Tech entrepreneur starts online service to connect travelers with home-cooked meal

The World

Jay Savsani, center, shares a meal in Cambodia arranged through his Mealsharing program. (Photo courtesy of Jay Savsani.)

Jay Savsani says he’s no gourmet cook. He thinks of himself as just a few steps above instant ramen or mac-and-cheese.

But that doesn’t matter. It was Global Sharing Day, an effort to break the world record for the most meals shared.

“It’s going to be a massive meal and the exciting thing about that is that there are meals going on around the world,” Savsani said, in a bustling Chicago kitchen.

He’s the founder of Mealsharing, an online network aimed at helping travelers connect with a home-cooked meal anywhere in the world, and in their own communities.

Savsani's interest in sharing food began as a tourist in Cambodia. He says eating in restaurants — something was missing.

“We’re in this beautiful country, exploring and trying new things, but we weren’t able to be in somebody’s home or have real food,” he said.

So Savasni took matters into his own hands. He went to the front desk of his hotel and told the manager he was looking for a home cooked meal.

“When I said that, he lit up. He said 'great, let me find you a home-cooked meal.' And I was like, the adventure begins now,” Savasni recalled.

The meal was everything he had hoped: the food was good, the conversations meandered from Michael Jackson to Obama to Pol Pot. Savasni says on the rickshaw ride home, he had an epiphany.

“There needs to be a digital solution to recreate the spontaneity of that evening so you don’t have to go to a hotel lobby to have this happen. Let’s build a community of people around the world that want to make this happen,” he explained.

Savsani set out to create what he calls facilitated serendipity, an online network to share meals with strangers around the world. He says you can now go to 250 cities worldwide and have a home cooked meal — for free.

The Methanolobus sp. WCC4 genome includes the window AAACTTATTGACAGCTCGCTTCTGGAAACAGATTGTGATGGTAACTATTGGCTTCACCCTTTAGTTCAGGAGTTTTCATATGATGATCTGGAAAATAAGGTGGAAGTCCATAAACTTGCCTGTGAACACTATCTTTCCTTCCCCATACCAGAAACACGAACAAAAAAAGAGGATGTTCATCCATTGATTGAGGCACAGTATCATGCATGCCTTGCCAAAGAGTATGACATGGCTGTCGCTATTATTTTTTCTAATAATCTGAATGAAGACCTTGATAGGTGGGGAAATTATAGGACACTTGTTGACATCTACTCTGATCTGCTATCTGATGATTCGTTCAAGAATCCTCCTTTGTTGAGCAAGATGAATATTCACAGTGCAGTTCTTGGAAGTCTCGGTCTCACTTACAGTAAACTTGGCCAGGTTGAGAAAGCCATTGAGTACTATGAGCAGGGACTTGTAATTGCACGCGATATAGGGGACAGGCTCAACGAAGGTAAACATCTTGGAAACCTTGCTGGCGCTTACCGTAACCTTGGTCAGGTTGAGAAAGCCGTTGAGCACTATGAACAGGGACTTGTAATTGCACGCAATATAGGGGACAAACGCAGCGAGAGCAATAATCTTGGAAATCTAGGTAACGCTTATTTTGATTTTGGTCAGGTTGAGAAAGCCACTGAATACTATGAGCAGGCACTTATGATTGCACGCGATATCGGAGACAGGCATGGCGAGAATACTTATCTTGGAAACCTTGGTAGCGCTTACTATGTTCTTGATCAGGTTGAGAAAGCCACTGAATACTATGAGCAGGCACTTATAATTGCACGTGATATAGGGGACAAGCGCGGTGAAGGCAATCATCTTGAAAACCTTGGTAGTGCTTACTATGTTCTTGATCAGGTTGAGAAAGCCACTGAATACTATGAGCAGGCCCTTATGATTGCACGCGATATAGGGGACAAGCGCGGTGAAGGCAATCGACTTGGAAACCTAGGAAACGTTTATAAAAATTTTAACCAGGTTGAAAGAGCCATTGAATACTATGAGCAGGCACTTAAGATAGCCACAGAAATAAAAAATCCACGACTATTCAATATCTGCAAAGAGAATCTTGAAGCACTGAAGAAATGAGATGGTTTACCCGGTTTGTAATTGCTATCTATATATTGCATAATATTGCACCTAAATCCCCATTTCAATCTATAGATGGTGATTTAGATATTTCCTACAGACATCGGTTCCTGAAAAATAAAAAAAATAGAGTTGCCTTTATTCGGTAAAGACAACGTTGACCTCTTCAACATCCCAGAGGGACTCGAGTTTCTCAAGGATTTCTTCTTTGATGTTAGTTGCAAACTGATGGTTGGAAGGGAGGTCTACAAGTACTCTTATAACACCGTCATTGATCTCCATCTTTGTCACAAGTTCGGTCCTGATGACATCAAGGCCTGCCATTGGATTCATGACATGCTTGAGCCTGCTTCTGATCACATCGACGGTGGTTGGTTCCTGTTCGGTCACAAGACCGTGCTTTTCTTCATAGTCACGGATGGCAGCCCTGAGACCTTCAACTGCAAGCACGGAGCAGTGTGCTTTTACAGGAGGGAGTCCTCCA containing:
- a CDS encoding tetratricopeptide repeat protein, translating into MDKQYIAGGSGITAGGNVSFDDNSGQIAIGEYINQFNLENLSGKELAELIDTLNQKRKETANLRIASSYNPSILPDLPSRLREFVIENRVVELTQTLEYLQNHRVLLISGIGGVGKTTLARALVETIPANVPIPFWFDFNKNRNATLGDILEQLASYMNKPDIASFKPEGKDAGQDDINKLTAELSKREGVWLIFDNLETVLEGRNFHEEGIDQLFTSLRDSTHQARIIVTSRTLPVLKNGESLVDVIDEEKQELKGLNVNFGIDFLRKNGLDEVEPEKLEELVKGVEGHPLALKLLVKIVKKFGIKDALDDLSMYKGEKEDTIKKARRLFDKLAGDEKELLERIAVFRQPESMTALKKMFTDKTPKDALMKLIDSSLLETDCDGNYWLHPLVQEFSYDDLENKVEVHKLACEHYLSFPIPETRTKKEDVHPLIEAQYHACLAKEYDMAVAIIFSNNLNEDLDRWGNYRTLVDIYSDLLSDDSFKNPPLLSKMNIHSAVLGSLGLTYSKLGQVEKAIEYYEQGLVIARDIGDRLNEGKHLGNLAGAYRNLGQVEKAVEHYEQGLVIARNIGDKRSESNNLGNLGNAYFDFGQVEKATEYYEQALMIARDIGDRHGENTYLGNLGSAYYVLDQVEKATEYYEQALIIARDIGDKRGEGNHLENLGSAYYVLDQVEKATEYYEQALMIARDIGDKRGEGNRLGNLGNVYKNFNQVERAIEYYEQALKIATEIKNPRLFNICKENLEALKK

Mealsharing users make profiles. Each one lists the kind of meals they like to cook. Savsani shows some of the entries. There’s one that says “freshest food with a Spanish twist,” another that offers “exotic vegan” fare.

Then there’s the one that lists “unexperienced but funny cook.”

“At Mealsharing, we support that feel,” Savsani said. “We want to strip pretentiousness out of food so that hosts don’t feel like they have to make something that would be on Top Chef.”

Savsani says he’s met a range of people on Mealsharing, from a Palestinian woman in Paris to a Brazilian couple in Berlin, and it allows him to travel locally too. In Chicago, he’s eaten with a Mexican family. And Phil from Alabama taught him how to cook proper fried chicken. Phil says he marinates the chicken in buttermilk.

“It’s a heart attack on a plate, but hey, what a way to go,” Phil said.

Phil was in Chicago for the global meal-sharing event, and he brought some couch surfers from Colombia and Australia along with him.

Like online services for couch surfers or sites like AirBnB, Mealsharing is part of a trend some call collaborative consumption.

But it’s really an old idea.

“Digital allows us to do what we used to do — meeting up with strangers, hitchhiking and hosting travelers for food or accommodations,” Savasni said. “But this time around we can use technology to make it even safer.”

He says Mealsharing will start verifying users’ addresses and phone numbers electronically to help ensure people really are who they say.

Mealsharing has a ways to go before it becomes mainstream, but it is gaining attention. Savasni spoke to the British Parliament about how sharing meals can build community and promote healthy, home-cooked food.

And, at the Global Sharing Day event, the movement seemed to be gaining some well-fed converts.

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